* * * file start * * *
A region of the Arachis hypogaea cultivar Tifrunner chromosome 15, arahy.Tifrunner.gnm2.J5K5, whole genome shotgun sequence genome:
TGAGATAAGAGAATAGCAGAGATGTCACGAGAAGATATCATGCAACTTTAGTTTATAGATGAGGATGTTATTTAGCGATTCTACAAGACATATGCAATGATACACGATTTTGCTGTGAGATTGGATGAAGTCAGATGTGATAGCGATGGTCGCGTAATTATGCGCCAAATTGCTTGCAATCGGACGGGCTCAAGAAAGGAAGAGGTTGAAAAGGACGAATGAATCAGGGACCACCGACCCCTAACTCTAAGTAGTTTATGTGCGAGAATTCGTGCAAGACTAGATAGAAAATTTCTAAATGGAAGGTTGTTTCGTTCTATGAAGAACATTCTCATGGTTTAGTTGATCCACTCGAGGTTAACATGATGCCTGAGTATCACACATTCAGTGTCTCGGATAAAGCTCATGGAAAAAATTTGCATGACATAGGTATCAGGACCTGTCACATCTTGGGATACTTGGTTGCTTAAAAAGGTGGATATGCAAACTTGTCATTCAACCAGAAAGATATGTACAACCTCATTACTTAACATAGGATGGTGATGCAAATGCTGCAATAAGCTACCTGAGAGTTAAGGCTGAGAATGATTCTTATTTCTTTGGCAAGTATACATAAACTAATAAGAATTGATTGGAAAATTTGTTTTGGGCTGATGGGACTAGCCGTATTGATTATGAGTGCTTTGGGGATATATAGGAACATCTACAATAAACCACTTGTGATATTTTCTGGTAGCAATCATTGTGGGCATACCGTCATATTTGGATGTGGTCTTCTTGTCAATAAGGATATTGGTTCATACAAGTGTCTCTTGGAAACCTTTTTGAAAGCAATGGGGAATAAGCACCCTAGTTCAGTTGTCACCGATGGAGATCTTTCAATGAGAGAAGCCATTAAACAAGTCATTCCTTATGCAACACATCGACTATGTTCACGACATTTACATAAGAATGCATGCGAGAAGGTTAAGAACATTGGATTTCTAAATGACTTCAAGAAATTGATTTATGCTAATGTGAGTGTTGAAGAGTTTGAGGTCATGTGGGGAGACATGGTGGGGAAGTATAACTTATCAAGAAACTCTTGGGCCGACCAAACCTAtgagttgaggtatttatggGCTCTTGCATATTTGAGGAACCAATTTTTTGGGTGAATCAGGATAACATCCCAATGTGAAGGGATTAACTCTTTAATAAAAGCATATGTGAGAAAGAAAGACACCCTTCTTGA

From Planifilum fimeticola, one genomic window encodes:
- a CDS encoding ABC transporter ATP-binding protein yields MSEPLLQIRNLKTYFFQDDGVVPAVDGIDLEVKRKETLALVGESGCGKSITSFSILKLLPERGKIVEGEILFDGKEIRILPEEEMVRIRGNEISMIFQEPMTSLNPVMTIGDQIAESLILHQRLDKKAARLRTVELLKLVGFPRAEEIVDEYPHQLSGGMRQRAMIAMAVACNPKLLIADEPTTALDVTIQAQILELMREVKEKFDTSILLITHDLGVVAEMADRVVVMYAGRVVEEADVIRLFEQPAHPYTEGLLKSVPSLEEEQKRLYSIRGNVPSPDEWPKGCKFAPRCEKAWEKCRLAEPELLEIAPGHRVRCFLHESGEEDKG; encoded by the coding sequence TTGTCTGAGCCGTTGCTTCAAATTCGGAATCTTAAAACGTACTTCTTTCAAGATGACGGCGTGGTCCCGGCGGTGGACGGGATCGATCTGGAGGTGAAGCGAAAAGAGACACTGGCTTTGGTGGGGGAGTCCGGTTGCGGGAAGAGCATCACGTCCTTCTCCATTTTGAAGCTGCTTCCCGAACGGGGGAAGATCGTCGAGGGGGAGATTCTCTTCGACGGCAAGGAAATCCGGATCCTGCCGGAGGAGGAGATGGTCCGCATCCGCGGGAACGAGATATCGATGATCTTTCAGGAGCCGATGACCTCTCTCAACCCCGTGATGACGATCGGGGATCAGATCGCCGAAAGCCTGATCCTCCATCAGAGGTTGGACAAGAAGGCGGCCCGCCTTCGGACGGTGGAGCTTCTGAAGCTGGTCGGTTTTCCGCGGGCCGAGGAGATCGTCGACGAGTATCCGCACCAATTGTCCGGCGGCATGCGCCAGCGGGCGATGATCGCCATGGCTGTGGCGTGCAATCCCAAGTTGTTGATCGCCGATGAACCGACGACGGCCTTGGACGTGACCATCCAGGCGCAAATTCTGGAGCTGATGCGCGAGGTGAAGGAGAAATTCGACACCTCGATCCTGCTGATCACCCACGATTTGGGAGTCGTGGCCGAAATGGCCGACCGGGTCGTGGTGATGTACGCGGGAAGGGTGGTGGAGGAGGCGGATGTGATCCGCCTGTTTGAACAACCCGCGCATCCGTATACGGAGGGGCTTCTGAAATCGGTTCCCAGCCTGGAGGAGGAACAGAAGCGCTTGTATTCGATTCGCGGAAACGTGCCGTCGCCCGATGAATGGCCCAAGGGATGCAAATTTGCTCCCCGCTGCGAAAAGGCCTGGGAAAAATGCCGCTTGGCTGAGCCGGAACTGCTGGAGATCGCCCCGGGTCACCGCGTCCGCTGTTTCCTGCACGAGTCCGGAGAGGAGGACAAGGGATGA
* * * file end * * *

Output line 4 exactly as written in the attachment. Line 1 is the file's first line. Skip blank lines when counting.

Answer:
- a CDS encoding ABC transporter ATP-binding protein yields MSEPLLQIRNLKTYFFQDDGVVPAVDGIDLEVKRKETLALVGESGCGKSITSFSILKLLPERGKIVEGEILFDGKEIRILPEEEMVRIRGNEISMIFQEPMTSLNPVMTIGDQIAESLILHQRLDKKAARLRTVELLKLVGFPRAEEIVDEYPHQLSGGMRQRAMIAMAVACNPKLLIADEPTTALDVTIQAQILELMREVKEKFDTSILLITHDLGVVAEMADRVVVMYAGRVVEEADVIRLFEQPAHPYTEGLLKSVPSLEEEQKRLYSIRGNVPSPDEWPKGCKFAPRCEKAWEKCRLAEPELLEIAPGHRVRCFLHESGEEDKG; encoded by the coding sequence TTGTCTGAGCCGTTGCTTCAAATTCGGAATCTTAAAACGTACTTCTTTCAAGATGACGGCGTGGTCCCGGCGGTGGACGGGATCGATCTGGAGGTGAAGCGAAAAGAGACACTGGCTTTGGTGGGGGAGTCCGGTTGCGGGAAGAGCATCACGTCCTTCTCCATTTTGAAGCTGCTTCCCGAACGGGGGAAGATCGTCGAGGGGGAGATTCTCTTCGACGGCAAGGAAATCCGGATCCTGCCGGAGGAGGAGATGGTCCGCATCCGCGGGAACGAGATATCGATGATCTTTCAGGAGCCGATGACCTCTCTCAACCCCGTGATGACGATCGGGGATCAGATCGCCGAAAGCCTGATCCTCCATCAGAGGTTGGACAAGAAGGCGGCCCGCCTTCGGACGGTGGAGCTTCTGAAGCTGGTCGGTTTTCCGCGGGCCGAGGAGATCGTCGACGAGTATCCGCACCAATTGTCCGGCGGCATGCGCCAGCGGGCGATGATCGCCATGGCTGTGGCGTGCAATCCCAAGTTGTTGATCGCCGATGAACCGACGACGGCCTTGGACGTGACCATCCAGGCGCAAATTCTGGAGCTGATGCGCGAGGTGAAGGAGAAATTCGACACCTCGATCCTGCTGATCACCCACGATTTGGGAGTCGTGGCCGAAATGGCCGACCGGGTCGTGGTGATGTACGCGGGAAGGGTGGTGGAGGAGGCGGATGTGATCCGCCTGTTTGAACAACCCGCGCATCCGTATACGGAGGGGCTTCTGAAATCGGTTCCCAGCCTGGAGGAGGAACAGAAGCGCTTGTATTCGATTCGCGGAAACGTGCCGTCGCCCGATGAATGGCCCAAGGGATGCAAATTTGCTCCCCGCTGCGAAAAGGCCTGGGAAAAATGCCGCTTGGCTGAGCCGGAACTGCTGGAGATCGCCCCGGGTCACCGCGTCCGCTGTTTCCTGCACGAGTCCGGAGAGGAGGACAAGGGATGA